Californians are buying earthquake insurance at a faster rate than ever before. In 2017, the California Earthquake Authority reported that over 1 million California residents had taken out policies, the highest in its history.
A standard homeowners insurance policy will not cover earthquake damage. Fire damage following an earthquake may be covered (a common issue following earthquakes), but property damage that occurs as a direct result from an earthquake requires separate coverage.
As earthquake insurance is not mandatory or legally required, whether or not you take out an EQ policy may depend on a few factors. If you’re on the fence about earthquake insurance, there are a few points to consider before making a final decision.
Time Between Major Earthquakes
There are multiple reasons why more Californians are buying insurance. One major reason has to do with the increased risk of another “big one”.
The US Geological Survey reports that California is at a major risk of a 6.7 magnitude earthquake or stronger. This would be equivalent to the 1994 Northridge Earthquake, which resulted in 57 deaths and up caused up to $85 billion in property damage.
Homes are particularly vulnerable from earthquakes of this magnitude. Around 125,000 residents were temporarily homeless as a result of the 1994 disaster due to severe damage to around 82,000 residential and commercial residences, and over 5,000 mobile homes.
With the risk of another major earthquake increasing every year, homeowners should strongly consider purchasing earthquake insurance. It’s impossible for scientists to predict exactly when the next major magnitude earthquake will occur, but USGS predicts there’s a 99 percent chance another catastrophe will occur within the next 30 years.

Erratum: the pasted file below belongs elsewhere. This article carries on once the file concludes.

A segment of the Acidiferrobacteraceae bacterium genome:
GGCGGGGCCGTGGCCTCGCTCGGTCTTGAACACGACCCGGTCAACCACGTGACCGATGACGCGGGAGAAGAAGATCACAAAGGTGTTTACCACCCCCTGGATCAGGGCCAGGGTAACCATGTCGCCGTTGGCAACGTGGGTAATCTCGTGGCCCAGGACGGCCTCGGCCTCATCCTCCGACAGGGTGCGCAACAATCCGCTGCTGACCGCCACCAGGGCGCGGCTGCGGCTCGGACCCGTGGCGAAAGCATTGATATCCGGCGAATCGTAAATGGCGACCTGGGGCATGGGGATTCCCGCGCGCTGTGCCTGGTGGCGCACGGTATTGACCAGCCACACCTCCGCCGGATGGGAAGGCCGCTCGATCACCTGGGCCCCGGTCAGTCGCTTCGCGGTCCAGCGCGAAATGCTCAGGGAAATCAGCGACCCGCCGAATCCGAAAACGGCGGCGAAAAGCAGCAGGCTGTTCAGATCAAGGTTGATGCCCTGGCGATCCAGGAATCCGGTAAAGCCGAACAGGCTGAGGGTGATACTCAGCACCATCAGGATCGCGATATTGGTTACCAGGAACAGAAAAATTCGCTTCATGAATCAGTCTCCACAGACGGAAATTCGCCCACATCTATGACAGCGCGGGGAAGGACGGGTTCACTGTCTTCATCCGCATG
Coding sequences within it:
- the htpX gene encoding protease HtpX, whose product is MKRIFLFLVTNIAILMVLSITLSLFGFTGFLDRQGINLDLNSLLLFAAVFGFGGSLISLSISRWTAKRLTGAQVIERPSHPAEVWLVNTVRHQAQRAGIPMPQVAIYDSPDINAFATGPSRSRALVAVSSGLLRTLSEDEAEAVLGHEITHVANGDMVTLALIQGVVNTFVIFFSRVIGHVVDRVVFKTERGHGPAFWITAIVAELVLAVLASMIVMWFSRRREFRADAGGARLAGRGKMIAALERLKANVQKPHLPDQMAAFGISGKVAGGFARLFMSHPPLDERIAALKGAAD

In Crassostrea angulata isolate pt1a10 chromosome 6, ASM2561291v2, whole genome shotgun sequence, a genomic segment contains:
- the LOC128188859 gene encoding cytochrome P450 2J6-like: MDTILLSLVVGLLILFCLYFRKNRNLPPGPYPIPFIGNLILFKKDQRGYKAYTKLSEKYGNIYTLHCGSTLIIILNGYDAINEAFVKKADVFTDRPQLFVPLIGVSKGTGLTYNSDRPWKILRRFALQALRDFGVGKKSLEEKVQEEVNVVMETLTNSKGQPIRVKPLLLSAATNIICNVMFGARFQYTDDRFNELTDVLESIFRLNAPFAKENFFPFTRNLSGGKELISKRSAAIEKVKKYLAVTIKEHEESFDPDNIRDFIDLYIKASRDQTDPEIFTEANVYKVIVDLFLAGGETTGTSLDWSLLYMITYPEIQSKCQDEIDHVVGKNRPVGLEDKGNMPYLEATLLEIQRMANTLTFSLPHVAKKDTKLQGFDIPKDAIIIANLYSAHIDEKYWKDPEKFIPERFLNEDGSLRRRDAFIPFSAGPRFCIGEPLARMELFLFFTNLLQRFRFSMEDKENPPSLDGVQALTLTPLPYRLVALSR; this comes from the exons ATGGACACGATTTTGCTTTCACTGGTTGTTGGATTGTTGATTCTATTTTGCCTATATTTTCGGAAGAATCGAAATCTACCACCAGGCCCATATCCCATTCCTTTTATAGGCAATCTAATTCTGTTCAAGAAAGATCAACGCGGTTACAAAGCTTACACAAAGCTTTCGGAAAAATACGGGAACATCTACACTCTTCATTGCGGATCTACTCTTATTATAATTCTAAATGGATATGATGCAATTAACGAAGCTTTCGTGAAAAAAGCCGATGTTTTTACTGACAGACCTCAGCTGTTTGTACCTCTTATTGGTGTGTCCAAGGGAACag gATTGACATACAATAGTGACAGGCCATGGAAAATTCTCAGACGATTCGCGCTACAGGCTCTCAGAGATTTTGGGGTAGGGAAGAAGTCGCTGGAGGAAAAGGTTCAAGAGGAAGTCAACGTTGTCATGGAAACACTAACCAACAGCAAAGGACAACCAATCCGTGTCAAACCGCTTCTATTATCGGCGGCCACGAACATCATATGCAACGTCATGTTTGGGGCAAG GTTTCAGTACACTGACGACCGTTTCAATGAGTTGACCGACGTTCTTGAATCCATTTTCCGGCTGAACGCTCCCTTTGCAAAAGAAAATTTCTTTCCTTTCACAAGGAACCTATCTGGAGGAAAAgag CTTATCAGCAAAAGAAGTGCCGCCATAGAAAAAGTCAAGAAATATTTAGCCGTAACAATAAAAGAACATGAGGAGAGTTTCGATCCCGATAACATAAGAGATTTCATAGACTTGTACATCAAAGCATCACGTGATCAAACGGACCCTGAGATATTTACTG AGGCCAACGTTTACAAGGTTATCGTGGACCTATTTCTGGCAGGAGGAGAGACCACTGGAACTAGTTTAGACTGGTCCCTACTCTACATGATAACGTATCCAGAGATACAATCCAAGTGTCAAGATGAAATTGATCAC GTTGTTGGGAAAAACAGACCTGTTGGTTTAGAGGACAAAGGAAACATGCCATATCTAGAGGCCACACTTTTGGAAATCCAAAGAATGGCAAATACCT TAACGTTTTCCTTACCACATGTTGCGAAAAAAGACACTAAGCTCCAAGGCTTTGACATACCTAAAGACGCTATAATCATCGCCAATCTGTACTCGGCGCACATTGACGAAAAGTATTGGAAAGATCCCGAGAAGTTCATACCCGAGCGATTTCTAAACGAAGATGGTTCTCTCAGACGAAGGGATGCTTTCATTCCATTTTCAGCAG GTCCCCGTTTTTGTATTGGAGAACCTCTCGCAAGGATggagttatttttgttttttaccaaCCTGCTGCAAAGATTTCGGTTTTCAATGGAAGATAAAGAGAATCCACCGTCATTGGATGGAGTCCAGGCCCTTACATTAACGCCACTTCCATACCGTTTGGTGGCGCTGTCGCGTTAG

The Location of Your Home
Almost every resident living in California is at risk of earthquake losses. According to the California Earthquake Authority (CEA), there are over 500 active faults in the state. The CEA also notes that most Californians live within 30 miles of a fault line.
Strong earthquakes can be felt for hundreds of miles, making the major damage zones typically well within a few dozens of miles or more, depending on the intensity of the quake. As such, if you own a home in California, you are likely at risk of major damage to your home should a large earthquake occur, as predicted.
For more details, the CEA has a convenient earthquake risk map that will show your risk percentage based on your county.
The Age and Type of Your Home
Following the 1971 San Fernando Earthquake, California strengthened its building codes to better protect residents against the natural disaster. Numerous buildings were enhanced to offer better protection against major earthquake damage, while new home constructions were required to take additional steps to mitigate earthquake damage.